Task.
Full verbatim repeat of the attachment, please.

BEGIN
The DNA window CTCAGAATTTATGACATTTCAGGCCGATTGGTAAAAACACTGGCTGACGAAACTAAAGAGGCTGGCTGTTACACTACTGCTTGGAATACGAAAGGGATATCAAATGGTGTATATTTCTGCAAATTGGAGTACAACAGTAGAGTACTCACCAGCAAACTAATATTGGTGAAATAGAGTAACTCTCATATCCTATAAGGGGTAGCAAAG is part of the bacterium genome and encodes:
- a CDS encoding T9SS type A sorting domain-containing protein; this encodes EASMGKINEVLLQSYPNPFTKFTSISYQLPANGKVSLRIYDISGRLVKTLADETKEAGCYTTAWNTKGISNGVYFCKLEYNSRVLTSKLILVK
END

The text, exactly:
The DNA window CTCAGAATTTATGACATTTCAGGCCGATTGGTAAAAACACTGGCTGACGAAACTAAAGAGGCTGGCTGTTACACTACTGCTTGGAATACGAAAGGGATATCAAATGGTGTATATTTCTGCAAATTGGAGTACAACAGTAGAGTACTCACCAGCAAACTAATATTGGTGAAATAGAGTAACTCTCATATCCTATAAGGGGTAGCAAAG is part of the bacterium genome and encodes:
- a CDS encoding T9SS type A sorting domain-containing protein; this encodes EASMGKINEVLLQSYPNPFTKFTSISYQLPANGKVSLRIYDISGRLVKTLADETKEAGCYTTAWNTKGISNGVYFCKLEYNSRVLTSKLILVK